If that is the case, the opposition must concede that their rights are determined based on the people, democratic processes, and the Courts. If the state, through the people, strip same-sex couples of their so called right to marriage it must be conceded as totally legitimate. How can there be moral outrage if the people can give and take away? Unless of course, the opposition is relying completely on the Courts for their protection. In which case, even the Courts are answerable to democratic processes.

But is same-sex marriage even a right? I do not believe so. It is no different than a driver’s license, hunting license, fishing license, boat license, airplane license, etc. It requires qualifications and permission from the state. Anything the state grants as a privilege cannot be considered a right. Indeed, a county clerk could decide not to let anyone marry. This has occurred in at least two counties in California in recent months.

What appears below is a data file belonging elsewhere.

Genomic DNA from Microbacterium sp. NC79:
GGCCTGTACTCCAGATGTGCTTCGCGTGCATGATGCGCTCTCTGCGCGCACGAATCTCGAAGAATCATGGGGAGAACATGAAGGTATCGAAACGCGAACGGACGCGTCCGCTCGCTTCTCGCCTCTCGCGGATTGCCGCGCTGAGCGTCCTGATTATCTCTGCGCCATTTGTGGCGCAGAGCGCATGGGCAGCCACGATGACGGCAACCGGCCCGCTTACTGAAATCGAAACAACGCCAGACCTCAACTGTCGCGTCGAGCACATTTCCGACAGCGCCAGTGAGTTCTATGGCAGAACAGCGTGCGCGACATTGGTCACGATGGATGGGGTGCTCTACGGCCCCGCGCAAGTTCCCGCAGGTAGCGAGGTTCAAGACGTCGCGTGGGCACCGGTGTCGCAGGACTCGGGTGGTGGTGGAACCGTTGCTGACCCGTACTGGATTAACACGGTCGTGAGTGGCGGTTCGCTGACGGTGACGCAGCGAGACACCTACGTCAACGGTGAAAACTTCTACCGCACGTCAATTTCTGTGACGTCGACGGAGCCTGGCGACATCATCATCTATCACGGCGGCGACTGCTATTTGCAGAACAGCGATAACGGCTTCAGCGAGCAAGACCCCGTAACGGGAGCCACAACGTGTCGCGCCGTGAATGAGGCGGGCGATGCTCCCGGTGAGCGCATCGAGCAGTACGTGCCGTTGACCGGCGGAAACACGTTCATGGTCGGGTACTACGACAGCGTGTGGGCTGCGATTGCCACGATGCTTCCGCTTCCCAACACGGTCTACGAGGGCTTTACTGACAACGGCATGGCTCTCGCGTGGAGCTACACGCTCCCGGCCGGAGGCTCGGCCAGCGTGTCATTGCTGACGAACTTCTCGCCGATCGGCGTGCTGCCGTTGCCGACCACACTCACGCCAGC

Under the Equal Protection of Law clause, I believe that this has already been completed in California. Civil Unions have the same exact benefits as marriage benefits. The only difference is the title in which it is called. The argument that a civil union is considered inferior to same-sex marriage cannot be determined. It can’t be determined because it is a qualitative analysis based on individual persons. Furthermore, we have not yet seen the results of the people’s acceptance to the term civil union as opposed to same-sex marriage. It could be argued that many people would consider same-sex marriage to be a less legitimate term than civil union. In any case, the Court was not given enough information to make a proper decision on the matter and thus we have a 4-3 split decision. But even if civil unions were considered inferior to same-sex marriage, it wouldn’t matter because the Court should not be making values on what is inferior or superior to what.